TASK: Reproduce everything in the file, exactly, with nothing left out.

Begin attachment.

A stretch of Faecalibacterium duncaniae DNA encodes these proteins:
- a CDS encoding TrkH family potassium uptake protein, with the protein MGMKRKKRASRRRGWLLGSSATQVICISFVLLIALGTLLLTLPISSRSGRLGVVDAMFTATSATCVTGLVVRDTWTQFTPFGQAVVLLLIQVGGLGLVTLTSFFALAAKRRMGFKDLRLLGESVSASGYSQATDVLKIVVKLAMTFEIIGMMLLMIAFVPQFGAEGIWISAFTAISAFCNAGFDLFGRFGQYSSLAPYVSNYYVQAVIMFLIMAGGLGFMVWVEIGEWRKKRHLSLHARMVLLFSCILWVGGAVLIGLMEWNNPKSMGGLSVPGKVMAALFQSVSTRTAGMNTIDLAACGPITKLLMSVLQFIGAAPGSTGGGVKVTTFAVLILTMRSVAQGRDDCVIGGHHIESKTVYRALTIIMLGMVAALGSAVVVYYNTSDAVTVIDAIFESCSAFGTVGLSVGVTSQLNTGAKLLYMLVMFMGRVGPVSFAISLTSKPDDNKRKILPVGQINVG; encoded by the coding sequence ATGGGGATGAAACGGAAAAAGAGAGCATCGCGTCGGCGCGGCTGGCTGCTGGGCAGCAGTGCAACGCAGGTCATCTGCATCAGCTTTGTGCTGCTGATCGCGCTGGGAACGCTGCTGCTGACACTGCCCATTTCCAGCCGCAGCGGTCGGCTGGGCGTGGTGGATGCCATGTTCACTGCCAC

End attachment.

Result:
A stretch of Faecalibacterium duncaniae DNA encodes these proteins:
- a CDS encoding TrkH family potassium uptake protein, with the protein MGMKRKKRASRRRGWLLGSSATQVICISFVLLIALGTLLLTLPISSRSGRLGVVDAMFTATSATCVTGLVVRDTWTQFTPFGQAVVLLLIQVGGLGLVTLTSFFALAAKRRMGFKDLRLLGESVSASGYSQATDVLKIVVKLAMTFEIIGMMLLMIAFVPQFGAEGIWISAFTAISAFCNAGFDLFGRFGQYSSLAPYVSNYYVQAVIMFLIMAGGLGFMVWVEIGEWRKKRHLSLHARMVLLFSCILWVGGAVLIGLMEWNNPKSMGGLSVPGKVMAALFQSVSTRTAGMNTIDLAACGPITKLLMSVLQFIGAAPGSTGGGVKVTTFAVLILTMRSVAQGRDDCVIGGHHIESKTVYRALTIIMLGMVAALGSAVVVYYNTSDAVTVIDAIFESCSAFGTVGLSVGVTSQLNTGAKLLYMLVMFMGRVGPVSFAISLTSKPDDNKRKILPVGQINVG; encoded by the coding sequence ATGGGGATGAAACGGAAAAAGAGAGCATCGCGTCGGCGCGGCTGGCTGCTGGGCAGCAGTGCAACGCAGGTCATCTGCATCAGCTTTGTGCTGCTGATCGCGCTGGGAACGCTGCTGCTGACACTGCCCATTTCCAGCCGCAGCGGTCGGCTGGGCGTGGTGGATGCCATGTTCACTGCCAC